Learning Guide 4 - 5: Our Bodies
As your child begins their transition out of early childhood you may notice that a new version of them begins to emerge. Along with their internal growth, their bodies are shifting and changing too! We can help our children have a positive body image and love for their bodies as they grow, change and learn new things.
What is a positive body image?
Having a positive body image means that we appreciate our bodies in a holistic way. We feel good about what our body looks like and what it can do. When we appreciate our bodies in this way, it has positive impacts for our self esteem and our overall health. Early childhood is an important time to support a child’s view of themselves - that includes supporting a positive relationship to their bodies.
Learn and be amazed
The more we know and understand about our bodies the easier it is to appreciate the everyday miracle that they are! Cultivate an attitude of wonder as you teach your child about their body. As always, follow their amazing questions. “How does your body heal itself after you get a scrape?” If you don’t know very much about bodies, make it a research project and learn together! A few child-friendly books about the body are in the resource area. At this age, the simplicity of researching through books will be more supportive than an online search.
If your child is not interested in researching with you, spend some time learning about bodies yourself and share the gems of what you are learning. Don’t shy away from complicated topics - just try to find a piece that is wonderful and amazing. Share the “headline” rather than the details at first, and follow their interest.
Teach caring for your body
Part of appreciating your body is caring for it. In Montessori classrooms there are many “care of self” lessons, that include how to brush your hair, clip your nails etc. At home, you can continue this work, supporting your child’s ability to care for their bodies on their own.
As an extension to this idea, introduce ideas about healthy eating and exercise as “care of self” lessons. For example: when you are talking about eating sugar, let children know that too much sugar makes it hard to concentrate, stay still or go to sleep at night. Let them know that eating protein helps bodies grow and get strong. If you want your child to view these eating choices in a healthy way do not talk about food choices in terms of their perceived impact on weight or shape of a body. Always link choices about food and movement to how those choices make you feel or how that choice supports your body's health!
Modeling is the key ingredient
What we say and express about our own bodies has an enormous impact on our children’s ability to form a positive body image. Modeling this kind of positive relationship to our bodies can be challenging for many reasons. Here are some tips to make it easier!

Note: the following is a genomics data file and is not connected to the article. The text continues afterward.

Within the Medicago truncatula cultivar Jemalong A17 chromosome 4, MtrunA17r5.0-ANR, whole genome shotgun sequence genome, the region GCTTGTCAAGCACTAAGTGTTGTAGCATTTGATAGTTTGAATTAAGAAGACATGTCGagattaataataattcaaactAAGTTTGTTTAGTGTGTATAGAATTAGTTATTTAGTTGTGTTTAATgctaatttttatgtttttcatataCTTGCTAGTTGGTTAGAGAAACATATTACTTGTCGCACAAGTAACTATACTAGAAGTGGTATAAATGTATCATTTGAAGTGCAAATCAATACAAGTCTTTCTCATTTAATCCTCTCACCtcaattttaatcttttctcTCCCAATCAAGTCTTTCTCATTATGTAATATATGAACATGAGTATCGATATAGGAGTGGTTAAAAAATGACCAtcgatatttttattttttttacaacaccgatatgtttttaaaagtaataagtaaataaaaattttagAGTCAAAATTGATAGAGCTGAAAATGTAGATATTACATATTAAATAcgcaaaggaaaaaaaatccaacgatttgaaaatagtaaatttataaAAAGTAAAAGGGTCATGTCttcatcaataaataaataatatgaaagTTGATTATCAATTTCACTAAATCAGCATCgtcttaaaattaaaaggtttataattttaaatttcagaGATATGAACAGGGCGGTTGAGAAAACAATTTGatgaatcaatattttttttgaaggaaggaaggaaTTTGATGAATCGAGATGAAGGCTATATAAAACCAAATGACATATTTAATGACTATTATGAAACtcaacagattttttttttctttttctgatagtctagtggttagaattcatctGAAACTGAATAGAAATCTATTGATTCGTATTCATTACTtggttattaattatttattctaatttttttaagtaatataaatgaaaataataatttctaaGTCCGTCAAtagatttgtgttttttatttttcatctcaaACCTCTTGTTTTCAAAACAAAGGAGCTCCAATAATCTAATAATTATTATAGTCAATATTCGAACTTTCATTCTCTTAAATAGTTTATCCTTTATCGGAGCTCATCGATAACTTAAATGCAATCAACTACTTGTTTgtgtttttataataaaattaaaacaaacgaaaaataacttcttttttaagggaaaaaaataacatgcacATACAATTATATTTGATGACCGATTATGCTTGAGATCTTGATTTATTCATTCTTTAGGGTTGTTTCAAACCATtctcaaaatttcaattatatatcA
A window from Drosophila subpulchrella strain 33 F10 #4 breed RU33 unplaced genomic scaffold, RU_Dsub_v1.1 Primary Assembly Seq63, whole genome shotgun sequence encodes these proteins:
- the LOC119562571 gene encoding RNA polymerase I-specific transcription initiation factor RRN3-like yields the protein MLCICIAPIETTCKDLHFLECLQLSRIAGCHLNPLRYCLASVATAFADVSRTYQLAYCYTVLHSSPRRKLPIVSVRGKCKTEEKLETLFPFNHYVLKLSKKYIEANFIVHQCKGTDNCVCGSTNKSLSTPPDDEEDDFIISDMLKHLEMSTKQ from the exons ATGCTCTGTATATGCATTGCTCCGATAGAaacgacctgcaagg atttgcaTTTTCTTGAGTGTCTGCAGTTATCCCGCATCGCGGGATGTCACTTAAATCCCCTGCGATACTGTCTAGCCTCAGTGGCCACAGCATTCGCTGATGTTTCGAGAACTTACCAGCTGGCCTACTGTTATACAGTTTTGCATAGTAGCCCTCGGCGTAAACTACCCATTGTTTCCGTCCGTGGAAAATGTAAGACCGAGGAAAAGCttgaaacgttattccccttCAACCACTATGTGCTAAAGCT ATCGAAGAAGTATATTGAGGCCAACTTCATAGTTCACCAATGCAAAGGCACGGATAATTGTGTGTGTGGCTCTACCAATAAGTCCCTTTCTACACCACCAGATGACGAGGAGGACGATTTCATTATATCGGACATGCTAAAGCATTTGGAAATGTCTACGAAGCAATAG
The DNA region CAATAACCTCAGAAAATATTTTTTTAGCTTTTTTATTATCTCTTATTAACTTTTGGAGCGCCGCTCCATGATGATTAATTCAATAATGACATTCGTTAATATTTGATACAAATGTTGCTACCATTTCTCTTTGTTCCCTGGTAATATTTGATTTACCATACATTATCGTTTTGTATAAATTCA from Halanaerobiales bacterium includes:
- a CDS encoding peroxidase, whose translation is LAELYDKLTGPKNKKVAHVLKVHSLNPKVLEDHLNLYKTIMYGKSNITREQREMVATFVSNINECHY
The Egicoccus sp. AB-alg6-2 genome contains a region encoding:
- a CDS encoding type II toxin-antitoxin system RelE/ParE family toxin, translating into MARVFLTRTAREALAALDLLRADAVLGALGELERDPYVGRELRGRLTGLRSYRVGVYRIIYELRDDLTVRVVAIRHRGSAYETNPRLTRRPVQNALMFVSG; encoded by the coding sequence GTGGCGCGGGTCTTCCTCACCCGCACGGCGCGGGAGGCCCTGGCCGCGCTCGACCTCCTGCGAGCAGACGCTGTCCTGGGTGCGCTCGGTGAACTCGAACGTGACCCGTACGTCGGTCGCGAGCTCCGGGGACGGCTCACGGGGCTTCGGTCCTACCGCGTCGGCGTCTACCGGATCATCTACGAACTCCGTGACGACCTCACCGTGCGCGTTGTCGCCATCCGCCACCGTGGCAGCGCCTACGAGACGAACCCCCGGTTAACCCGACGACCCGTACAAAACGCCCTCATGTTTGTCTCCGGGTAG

Say it loud
Modeling body positivity is mostly about letting your child hear your positive feelings and thoughts about your own body. It is essentially “narrating” for them what we hope their internal dialogue about their bodies will grow to be. These statements will always have more force and power if they are statements you truly believe. If you are working toward more body positivity yourself - you can use these statements as positive affirmations!
Seeing the good
Make it a regular practice to notice all the things your body does for you each day. Mention at least one a day, out loud, while your child is listening. When carrying groceries into the house I often say “I’m a strong Mama!”. When my daughter was three, she carried a big bucket of sand and said simply to herself “I’m a strong girl!”
Gratitude all the time
Statements of gratitude can also work wonders for your child’s relationship to their body. One way to grow gratitude for your body is to give thanks for one thing your body does for you every day. Of course, expressing this gratitude out loud lets you model that gratitude for your little one. Some examples are: “I am so glad I can taste these blueberries - thank you taste buds!” or “I love walking with you - thank you legs!”
A growth mindset
Our bodies can’t always do everything we want them to do. When that is the case, it is an opportunity to practice and model a growth mindset. Instead of “I don’t have great balance.” you can try “I am really working on my balance.” If you are talking about your child’s abilities, try to always frame their challenges through the lens of a growth mindset as well. “You are really working on your balance! Your body is learning new things everyday.”
Examples of body books for your child
The Human Body Shine - A - Light Book by Carron Brown and Rachael Saunders
My First Book of the Human Body with Lots of Fantastic Stickers by Chiara Piroddi
The Body: A Guide for Occupants by Bill Bryson